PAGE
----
Monday marked the beginning of “White Cane Week,” a time to raise public awareness about the challenges facing people with vision loss.
Many blind people never leave their homes, but one group in Campbell River is trying to change that one curler at a time.
Bruce Laurie coaches the Campbell River blind curling team, the only one on Vancouver Island and one of only four in B.C.
He and a few members of his team were in Parksville Monday, gauging the interest of local blind curlers.
“It’s a lot of fun, and unfortunately, the blind people don’t get a chance to do a lot of activities because it just isn’t possible,” said Laurie.
Laurie is looking for blind curlers and coaches from across the Island to help establish blind curling outings or even teams.
Parksville’s Colin O’Brien is blind and tried curling for the first time.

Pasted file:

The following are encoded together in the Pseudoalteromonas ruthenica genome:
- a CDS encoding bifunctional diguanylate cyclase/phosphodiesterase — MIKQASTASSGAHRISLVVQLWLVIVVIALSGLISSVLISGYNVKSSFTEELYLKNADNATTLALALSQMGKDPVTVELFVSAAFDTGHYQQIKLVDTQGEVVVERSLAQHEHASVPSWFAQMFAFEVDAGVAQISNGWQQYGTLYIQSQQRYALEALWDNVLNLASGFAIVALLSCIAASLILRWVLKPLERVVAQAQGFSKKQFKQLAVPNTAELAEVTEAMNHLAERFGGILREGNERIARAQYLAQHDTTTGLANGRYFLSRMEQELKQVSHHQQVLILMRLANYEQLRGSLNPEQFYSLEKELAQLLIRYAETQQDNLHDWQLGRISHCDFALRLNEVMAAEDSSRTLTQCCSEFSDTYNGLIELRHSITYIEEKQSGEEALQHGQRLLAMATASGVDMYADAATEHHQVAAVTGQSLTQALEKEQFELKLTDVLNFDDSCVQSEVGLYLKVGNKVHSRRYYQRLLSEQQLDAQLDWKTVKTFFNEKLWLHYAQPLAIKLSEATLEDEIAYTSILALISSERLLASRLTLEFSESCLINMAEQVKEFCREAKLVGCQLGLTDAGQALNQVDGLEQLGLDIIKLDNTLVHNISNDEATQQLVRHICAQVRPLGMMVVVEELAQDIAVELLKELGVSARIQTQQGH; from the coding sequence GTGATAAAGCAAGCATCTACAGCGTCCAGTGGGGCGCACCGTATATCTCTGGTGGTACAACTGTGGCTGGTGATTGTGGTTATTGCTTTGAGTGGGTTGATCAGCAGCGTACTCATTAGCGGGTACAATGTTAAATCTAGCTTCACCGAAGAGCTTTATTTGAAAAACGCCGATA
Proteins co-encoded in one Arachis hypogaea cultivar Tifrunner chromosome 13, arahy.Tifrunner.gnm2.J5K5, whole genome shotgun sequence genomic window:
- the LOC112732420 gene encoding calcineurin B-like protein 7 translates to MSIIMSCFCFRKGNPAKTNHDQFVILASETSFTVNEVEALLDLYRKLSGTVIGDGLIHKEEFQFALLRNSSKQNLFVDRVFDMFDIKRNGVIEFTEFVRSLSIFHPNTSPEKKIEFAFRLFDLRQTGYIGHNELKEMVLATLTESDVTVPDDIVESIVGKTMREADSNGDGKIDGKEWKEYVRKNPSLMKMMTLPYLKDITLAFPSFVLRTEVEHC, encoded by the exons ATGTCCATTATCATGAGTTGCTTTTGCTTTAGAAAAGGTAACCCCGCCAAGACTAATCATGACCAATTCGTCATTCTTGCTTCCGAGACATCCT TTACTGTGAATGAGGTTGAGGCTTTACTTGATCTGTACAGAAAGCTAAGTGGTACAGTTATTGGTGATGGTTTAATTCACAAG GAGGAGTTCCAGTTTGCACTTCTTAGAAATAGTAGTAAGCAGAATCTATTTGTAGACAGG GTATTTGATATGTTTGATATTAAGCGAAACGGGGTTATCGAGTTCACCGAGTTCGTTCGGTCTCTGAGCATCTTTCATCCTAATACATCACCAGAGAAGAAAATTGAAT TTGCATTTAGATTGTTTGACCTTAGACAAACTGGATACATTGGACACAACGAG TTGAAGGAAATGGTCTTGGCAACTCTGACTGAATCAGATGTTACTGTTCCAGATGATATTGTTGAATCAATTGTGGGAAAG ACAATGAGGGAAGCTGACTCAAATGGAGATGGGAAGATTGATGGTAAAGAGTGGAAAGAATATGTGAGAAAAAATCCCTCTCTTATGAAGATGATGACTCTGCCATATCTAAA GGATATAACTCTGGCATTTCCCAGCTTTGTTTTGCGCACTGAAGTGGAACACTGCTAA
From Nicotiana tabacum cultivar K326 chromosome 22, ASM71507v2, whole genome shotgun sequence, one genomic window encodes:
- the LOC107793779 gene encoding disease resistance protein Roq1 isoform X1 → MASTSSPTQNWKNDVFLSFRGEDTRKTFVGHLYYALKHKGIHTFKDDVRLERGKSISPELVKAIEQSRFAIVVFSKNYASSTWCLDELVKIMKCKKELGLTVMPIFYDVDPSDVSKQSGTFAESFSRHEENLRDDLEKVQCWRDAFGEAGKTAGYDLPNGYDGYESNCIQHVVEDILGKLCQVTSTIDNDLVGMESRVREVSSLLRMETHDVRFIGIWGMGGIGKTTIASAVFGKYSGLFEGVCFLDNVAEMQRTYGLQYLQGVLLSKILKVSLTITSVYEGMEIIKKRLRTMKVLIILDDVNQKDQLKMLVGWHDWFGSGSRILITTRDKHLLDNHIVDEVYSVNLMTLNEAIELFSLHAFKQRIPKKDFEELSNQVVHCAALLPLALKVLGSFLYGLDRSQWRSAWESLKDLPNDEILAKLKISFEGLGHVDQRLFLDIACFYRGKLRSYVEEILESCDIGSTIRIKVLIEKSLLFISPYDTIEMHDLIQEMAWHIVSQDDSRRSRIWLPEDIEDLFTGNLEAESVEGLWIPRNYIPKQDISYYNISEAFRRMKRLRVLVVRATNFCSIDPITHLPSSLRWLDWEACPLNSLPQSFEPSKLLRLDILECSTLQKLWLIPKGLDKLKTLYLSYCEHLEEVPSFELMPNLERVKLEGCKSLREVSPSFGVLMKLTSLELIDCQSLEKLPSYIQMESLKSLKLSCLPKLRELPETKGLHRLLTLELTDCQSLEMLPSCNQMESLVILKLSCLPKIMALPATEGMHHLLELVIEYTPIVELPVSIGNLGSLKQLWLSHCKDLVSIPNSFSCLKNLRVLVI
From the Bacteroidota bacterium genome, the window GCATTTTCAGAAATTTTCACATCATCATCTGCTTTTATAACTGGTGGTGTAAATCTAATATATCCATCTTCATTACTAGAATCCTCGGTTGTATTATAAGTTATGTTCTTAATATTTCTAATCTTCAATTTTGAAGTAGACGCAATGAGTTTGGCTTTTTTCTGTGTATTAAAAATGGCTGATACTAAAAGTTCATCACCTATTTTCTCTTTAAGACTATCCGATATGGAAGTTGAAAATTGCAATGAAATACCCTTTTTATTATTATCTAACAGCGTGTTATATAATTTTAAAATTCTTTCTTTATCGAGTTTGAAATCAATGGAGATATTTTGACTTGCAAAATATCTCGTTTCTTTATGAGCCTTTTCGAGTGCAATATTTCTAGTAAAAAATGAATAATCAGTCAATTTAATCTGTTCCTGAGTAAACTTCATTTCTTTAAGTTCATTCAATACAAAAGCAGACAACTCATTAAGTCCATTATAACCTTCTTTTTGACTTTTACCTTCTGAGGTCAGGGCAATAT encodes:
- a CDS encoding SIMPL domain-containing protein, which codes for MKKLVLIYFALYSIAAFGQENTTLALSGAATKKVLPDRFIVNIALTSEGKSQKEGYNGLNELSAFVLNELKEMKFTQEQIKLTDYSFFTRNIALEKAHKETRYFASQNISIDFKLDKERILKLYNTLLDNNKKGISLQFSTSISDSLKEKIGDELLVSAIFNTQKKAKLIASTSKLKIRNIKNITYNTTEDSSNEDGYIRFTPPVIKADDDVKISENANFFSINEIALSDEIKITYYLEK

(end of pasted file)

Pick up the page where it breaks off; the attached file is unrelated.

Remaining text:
“It is interesting, and it seems like something I might want to pursue and continue. I’ll try it again and see if I can get better,” he said.
“They were very patient, and it’s wonderful. I’m really, really enjoying it today,” added Ruth Bieber.
The Parksville Curling Club supports the drive to find more blind curling enthusiasts.
“It’s something to do in the winter and gets them out of the house and into the community and we’re going to open up a sheet for them here at the club if they want it,” said club president Tony Reinsch.
There are over 7,000 visually impaired people on the Island, and 40 per cent of them never leave their homes.
The people taking part on Monday say curling is a great way to change that.
“It’s very educational and exciting to be around other people with sight loss and to get out of the house,” said Jeremy Steenberg, who has five per cent sight in one eye. “It’s my second year on the Campbell River team, and I’m really enjoying it.”
Laurie is dedicated to helping blind people on the Island get into curling.
“If you’re at all able enough to get out, we will help you to try out this sport,” he said.
You can reach him at the Campbell River Curling Club.